~p. 226 of The Sleepy Hollow Family Almanac, Advance Reading Copy (some changes may have been made to the final print edition . . . when it's released, which will be March 20, 2012)
From the publisher's description:
Calvin Moretti can't believe how much his life sucks.
To carry on with the synopsis, in my own words:
Cal is 24, a film-school dropout living with his parents. His dad has cancer, is depressed about his inability to work and convinced he's going to die; he is stocking up on survival gear and food for the coming apocalypse. Cal's mother is losing her mind over the bills, trying to figure out how to keep from defaulting on their mortgage. Cal's 17-year-old sister Elissa is pregnant, and his exercise-obsessed brother Chip has moved home, the only successful wage-earner in the family, a fact that he likes to mention whenever convenient. Cal works with an autistic preschooler, but only because his mother made him get a job. He wants out of this mess, away from his crazy family. When he gets a chance to hang out with friends, he takes recreational drugs and gets terrible advice from them; they're not exactly winners, either.
The opening line? "I work with retards." You will be all set to hate Cal from page 1. But, the thing is . . . Cal is so obnoxious that you practically feel like you've met him. You know a Cal. You probably know a family that has been through the kind of domino-chain crises that the Morettis are going through. And, as you get to know his wacky family, you realize that it's not the individuals that matter, not the immaturity and the bad decisions each family member makes and which add up to a big, messy house of dysfunction. What matters is that they are a team and beneath all the crazy is a whole lot of love.
What I disliked about The Sleepy Hollow Family Almanac:
I wanted to thwack everyone in that nutty family, at least once (usually a lot more). James, Cal's dad, is heinously depressed and fatalistic, so you want to hit him upside the head to get him to just quit the moping. But, then on the other hand, he does have cancer and when the doctors ignore his whining, you want to give them a swift kick. Cal's mom can't keep up with the bills but their house is a three-story that's appreciated dramatically since they purchased it. You want to swat her for not being realistic. Later in the book, she brings home a dog to try to cheer up James and you have to wonder how anyone could even remotely entertain the notion of bringing in a pet when she can't even get around to paying the water bill. Elissa ignores her doctor's specific diet instructions, Cal takes drugs and keeps telling himself he's reached a turning point and will do the adult thing but never does. Chip is just obnoxiously fit and likes to brag that he's the only child who is helping with the household expenses (true, but he doesn't have to be such a nuisance about it). There's even a tragedy dumped on your head about 30 pages from the end of the book. But, but, but . . . .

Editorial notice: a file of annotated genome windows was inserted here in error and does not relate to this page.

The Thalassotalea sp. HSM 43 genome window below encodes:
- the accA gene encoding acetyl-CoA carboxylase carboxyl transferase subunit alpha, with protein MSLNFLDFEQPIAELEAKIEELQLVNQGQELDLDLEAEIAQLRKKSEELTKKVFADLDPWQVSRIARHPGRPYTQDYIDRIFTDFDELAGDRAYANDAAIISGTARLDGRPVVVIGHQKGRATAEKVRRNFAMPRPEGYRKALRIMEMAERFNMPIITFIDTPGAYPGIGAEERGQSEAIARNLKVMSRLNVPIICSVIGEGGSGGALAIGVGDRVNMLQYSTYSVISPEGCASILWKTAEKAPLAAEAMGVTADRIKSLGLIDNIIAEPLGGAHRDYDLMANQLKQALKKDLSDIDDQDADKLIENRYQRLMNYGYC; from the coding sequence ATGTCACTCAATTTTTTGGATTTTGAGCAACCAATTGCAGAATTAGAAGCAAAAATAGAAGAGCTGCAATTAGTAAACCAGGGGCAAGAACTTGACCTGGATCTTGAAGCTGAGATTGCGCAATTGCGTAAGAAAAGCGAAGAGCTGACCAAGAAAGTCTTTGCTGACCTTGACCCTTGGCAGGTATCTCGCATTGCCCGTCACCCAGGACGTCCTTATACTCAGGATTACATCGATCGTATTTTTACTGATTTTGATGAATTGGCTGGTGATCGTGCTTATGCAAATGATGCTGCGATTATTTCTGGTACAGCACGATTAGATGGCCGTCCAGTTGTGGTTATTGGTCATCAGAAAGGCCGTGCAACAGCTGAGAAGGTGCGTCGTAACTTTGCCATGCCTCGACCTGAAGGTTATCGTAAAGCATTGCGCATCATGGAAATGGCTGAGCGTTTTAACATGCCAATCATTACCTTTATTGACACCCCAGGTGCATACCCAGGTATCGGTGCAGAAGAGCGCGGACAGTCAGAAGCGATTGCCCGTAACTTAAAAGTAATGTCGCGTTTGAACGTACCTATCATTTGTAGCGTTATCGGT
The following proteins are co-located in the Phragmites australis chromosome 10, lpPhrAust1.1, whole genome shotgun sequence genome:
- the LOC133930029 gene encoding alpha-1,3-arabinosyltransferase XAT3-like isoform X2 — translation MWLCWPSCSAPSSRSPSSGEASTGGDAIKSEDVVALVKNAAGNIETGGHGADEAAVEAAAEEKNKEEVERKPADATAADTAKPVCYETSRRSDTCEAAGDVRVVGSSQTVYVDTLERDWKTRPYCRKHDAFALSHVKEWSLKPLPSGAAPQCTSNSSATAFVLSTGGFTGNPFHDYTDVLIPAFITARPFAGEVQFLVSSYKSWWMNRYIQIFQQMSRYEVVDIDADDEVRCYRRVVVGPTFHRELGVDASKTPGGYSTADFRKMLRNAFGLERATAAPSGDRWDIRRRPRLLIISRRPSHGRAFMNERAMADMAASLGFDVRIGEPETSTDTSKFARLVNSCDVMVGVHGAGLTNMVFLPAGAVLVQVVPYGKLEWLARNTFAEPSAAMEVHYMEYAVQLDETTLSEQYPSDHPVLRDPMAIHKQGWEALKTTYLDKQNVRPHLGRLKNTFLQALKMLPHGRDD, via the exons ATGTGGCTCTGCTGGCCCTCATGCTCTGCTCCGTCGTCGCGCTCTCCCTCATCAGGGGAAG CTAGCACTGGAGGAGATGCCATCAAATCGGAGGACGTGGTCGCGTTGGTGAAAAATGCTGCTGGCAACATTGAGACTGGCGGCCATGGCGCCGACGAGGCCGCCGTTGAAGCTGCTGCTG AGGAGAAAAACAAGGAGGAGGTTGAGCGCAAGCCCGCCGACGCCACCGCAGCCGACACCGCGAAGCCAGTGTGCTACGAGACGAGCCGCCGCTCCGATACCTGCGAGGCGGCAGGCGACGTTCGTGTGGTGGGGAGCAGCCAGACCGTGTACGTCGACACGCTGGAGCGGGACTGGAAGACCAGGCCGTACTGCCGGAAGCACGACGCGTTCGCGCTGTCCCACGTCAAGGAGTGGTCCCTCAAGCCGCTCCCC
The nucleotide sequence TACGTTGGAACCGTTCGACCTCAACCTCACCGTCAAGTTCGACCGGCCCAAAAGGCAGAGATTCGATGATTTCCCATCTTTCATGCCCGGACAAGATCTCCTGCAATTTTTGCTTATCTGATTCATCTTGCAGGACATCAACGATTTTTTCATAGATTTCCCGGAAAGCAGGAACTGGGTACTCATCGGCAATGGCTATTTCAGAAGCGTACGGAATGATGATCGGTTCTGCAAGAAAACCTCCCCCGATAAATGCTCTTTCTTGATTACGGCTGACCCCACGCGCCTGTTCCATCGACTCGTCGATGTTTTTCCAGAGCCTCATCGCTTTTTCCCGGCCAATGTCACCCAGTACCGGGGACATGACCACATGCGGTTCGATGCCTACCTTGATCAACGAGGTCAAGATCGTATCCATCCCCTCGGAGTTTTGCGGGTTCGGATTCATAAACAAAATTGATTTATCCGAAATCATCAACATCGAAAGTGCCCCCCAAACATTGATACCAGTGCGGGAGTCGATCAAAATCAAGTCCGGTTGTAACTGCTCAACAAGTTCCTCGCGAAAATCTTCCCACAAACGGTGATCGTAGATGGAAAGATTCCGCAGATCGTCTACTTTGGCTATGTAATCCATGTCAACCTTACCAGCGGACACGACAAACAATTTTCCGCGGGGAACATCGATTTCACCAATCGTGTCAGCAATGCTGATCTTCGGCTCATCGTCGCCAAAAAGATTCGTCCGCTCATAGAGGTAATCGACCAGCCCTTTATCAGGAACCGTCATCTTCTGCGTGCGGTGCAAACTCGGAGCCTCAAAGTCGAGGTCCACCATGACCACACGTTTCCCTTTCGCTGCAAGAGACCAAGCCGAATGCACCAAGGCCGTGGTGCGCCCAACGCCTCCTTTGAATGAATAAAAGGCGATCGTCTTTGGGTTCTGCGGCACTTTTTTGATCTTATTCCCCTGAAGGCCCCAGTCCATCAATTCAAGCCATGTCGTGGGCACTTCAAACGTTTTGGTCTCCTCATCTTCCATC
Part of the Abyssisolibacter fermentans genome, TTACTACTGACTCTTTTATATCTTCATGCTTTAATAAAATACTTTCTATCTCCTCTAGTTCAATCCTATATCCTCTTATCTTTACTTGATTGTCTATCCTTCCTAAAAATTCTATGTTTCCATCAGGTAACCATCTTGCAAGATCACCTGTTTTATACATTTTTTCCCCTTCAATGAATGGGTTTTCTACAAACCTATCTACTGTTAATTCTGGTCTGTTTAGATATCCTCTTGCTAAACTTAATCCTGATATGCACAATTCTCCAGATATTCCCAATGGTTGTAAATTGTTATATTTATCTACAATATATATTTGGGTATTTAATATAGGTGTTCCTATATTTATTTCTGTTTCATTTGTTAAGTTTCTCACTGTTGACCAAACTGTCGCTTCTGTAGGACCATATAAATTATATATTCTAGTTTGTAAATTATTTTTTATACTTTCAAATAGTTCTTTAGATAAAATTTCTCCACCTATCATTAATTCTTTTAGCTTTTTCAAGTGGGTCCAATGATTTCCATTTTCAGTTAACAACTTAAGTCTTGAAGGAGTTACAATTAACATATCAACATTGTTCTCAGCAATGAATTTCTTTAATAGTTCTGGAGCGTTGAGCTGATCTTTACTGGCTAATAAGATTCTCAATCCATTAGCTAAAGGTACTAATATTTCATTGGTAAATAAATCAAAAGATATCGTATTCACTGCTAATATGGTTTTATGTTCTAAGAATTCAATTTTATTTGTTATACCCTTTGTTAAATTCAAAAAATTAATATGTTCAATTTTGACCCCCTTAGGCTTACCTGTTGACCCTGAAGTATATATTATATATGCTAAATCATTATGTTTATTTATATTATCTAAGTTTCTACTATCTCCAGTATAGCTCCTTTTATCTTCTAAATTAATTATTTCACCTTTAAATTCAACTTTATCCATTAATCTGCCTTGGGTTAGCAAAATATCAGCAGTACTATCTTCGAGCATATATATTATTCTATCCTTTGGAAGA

What I loved about The Sleepy Hollow Family Almanac:
None of that matters! Seriously, it's the whole picture in this book that is so great -- the fact that Chip sits at one end of the couch with his legs intertwined with his dad's, Cal knows he's a loser but he's at least thinking about trying to be mature, Elissa is a sweet and zen, and their mom may be stressed and a little too attached to the house but she cares deeply about everyone. There aren't any scenes with the family dragging in expensive take-out food; they make home-cooked meals and Grandma often comes over to help. They're in each other's business but they mean well. They're just so freaking real.
Also, the dialogue is tremendously entertaining, the writing surprisingly light-hearted, and Cal is bizarre and immature enough that it's fun to love hating him. He never does quite grow up. He'll drive you bananas. Here's what he says when his mom brings home a dog:
"She's definitely irritating enough to be part of this family."
One more passage!
I am lying on the floor listening to black metal. I listen to Tentacles of Whorror. I listen to Codex Necro. I listen to Filosofem. My mother has already come in three times and asked me to turn it down. I ignore her.
"This is the music of insanity," she says from the doorway.
"Then it should replace the cuckoo clock as our family anthem," I tell her.
See? Don't you love them, already?
Highly recommended but you have to look at the whole, not the parts. The little family in The Sleepy Hollow Family Almanac is a jigsaw that appears to be missing some major pieces but when you put it all together, what you find is that the picture is a big old sloppy heart. And, it's in that underlying theme, "Love will carry us through," that you can't help loving the Morettis. I'm guessing plenty of people will be turned off quickly, but I loved this book. Also, I think it's worth noting that I was so entertained that the fact that a major character had cancer (my one can't-stand-to-read-about-it condition) never did stop me from reading on.
My copy of The Sleepy Hollow Family Almanac was a surprise from Algonquin Books. I'm so glad they sent me this particular surprise! It was a nice antidote to the commonplace. I can't wait to see what Kris D'Agostino comes up with, next.
Since the Moretti family adopted a dog, today you get a doggy pic:
That's Care's Oscar on the left and Esther in the background. Oscar had just gotten a brushing. Didn't he look spiffy?